cyclone from its gestation over the ocean to landfall and to observe the ever-fluctuating intensity of the storm.
Over the past two decades, this dynamic global view has radically transformed our understanding of ice sheets. Before satellites, Antarctica’s and Greenland’s ice sheet mass balance was assumed to be controlled by the difference between ice melting and accumulation rates, and the rate of ice discharge into the ocean was assumed to be constant. Satellite radar images from RADARSAT revealed that (1) the velocity of ice sheet flow is highly variable, (2) there exist complex networks of ice streams, and (3) the velocity of ice stream flow toward the sea has increased measurably in response to climate change. The collapse of the Larsen B Ice Shelf in Antarctica in 2002—captured only because of frequent coverage by satellite imagery—dramatically illustrated the dynamics of ice sheets on astonishingly short timescales (Figure S.2). These revelations carry weighty implications: the rapid transfer of ice from the continental ice sheets to the sea could result in a significant rise of sea level.
One of the most effective ways to illustrate the impact that observations from space have had on weather forecasting is to watch the weather in motion in a sequence of satellite images (e.g., http://www.goes.noaa.gov). These images are captured by geostationary satellites, first positioned over the equator in the mid-1960s. They collect frequent photographs at various wavelengths, from which the moving pictures of weather can be assembled. Geostationary satellites rapidly became a major source of data for weather services worldwide, which is now essential to air traffic management, disaster preparedness, agriculture, and many other everyday applications.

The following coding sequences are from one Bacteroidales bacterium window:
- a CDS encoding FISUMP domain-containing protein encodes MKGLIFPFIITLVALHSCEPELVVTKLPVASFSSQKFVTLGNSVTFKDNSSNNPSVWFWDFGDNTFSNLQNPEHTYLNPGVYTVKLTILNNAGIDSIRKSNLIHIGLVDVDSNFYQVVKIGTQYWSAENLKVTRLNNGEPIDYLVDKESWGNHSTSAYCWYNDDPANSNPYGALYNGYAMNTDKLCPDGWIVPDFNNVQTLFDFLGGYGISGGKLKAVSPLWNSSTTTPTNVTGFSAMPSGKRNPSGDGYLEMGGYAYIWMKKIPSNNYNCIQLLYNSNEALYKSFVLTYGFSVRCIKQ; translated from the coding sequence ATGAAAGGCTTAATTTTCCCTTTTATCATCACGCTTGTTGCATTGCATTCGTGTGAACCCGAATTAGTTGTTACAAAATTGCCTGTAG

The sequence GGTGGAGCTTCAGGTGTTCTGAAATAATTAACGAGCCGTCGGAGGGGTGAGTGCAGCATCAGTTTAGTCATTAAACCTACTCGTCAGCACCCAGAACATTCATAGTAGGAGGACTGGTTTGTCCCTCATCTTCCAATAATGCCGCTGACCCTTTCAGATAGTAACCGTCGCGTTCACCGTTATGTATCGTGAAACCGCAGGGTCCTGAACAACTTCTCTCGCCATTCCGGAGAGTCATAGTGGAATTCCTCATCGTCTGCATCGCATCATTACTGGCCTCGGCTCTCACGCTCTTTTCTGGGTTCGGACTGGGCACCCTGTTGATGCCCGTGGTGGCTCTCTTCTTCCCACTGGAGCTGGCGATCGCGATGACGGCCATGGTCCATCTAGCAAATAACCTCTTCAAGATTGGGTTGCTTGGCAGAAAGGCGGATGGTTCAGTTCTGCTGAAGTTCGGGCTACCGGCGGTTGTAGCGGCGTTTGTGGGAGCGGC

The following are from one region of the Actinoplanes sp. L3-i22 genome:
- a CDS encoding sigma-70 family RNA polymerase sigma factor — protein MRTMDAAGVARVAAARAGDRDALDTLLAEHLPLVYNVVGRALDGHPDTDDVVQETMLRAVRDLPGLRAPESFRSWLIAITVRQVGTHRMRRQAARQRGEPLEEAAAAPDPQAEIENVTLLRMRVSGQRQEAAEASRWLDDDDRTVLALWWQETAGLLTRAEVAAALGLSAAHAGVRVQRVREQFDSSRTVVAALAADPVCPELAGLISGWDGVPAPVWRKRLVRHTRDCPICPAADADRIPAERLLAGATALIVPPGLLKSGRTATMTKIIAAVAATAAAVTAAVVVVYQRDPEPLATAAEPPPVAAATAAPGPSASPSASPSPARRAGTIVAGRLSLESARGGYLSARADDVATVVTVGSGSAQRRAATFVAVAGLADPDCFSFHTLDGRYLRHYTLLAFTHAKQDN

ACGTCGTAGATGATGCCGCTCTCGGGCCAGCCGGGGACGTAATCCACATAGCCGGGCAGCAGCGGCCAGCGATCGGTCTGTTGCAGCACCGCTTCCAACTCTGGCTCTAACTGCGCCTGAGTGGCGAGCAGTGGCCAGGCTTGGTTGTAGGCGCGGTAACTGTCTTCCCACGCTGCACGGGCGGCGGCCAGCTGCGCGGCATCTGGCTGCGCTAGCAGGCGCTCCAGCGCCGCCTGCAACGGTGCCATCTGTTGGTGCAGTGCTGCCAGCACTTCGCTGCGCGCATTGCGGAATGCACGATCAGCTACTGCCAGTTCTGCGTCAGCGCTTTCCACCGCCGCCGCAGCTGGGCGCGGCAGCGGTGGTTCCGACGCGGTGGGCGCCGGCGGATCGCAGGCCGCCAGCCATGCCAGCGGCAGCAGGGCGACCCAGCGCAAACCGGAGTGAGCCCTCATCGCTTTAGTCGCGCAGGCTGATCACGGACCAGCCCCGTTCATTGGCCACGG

This report describes many examples of scientific accomplishments from satellite observations that have transformed the Earth sciences, some of which are highlighted in this summary (Table S.1). Few are as transformative as the advances in space geodesy over the past five decades, particularly with the ubiquitous introduction of Global Positioning System (GPS) devices, which have brought geodetic positioning to everyday life. At the time of the IGY, the geolocation of most points at the surface of Earth entailed errors that reached hundreds of meters in remote areas. Today, scientists rely on an International Earth Reference Frame from which geographical positions can be described relative to the geocenter, in three-dimensional Cartesian coordinates to centimeter accuracy or better—a two to three orders-of-magnitude improvement compared to 50 years ago. This is even more remarkable considering it is accomplished on an active planet whose surface is constantly in motion. The change in position of the rotation axis (the poles) is determined daily to centimeter accuracy, and the changes in length of day are determined to millisecond accuracy within a few hours. Inexpensive GPS receivers are now taken for granted by consumers who are rapidly becoming accustomed to GPS navigation on the road, on the water, or in the air without realizing the enormous body of science behind this technological achievement: accurate position information of the satellites, very stable clocks, and well-calibrated atmospheric corrections.
Satellite-derived global maps of air pollution caused a major change in concepts of pollution control by demonstrating its transport between nations and continents that. The first tropospheric ozone maps from space in the 1980s drew